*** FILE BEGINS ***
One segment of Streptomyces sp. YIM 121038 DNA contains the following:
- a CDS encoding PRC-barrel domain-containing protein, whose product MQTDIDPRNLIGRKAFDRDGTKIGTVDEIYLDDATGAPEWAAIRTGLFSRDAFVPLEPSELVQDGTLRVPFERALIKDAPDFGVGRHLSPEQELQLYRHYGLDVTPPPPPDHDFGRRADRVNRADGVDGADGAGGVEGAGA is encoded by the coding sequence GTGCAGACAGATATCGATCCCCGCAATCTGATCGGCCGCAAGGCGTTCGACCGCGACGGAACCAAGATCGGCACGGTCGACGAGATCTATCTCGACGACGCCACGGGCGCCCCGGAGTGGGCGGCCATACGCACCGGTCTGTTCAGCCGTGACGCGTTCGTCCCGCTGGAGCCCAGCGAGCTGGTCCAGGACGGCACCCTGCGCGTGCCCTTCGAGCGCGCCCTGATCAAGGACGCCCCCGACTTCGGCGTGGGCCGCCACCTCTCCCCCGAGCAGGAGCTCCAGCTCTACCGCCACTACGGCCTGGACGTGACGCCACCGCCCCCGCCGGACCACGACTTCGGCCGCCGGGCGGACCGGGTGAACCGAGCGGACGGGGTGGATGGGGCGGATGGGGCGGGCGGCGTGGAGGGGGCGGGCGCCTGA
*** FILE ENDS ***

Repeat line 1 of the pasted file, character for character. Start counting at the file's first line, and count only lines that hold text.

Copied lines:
One segment of Streptomyces sp. YIM 121038 DNA contains the following: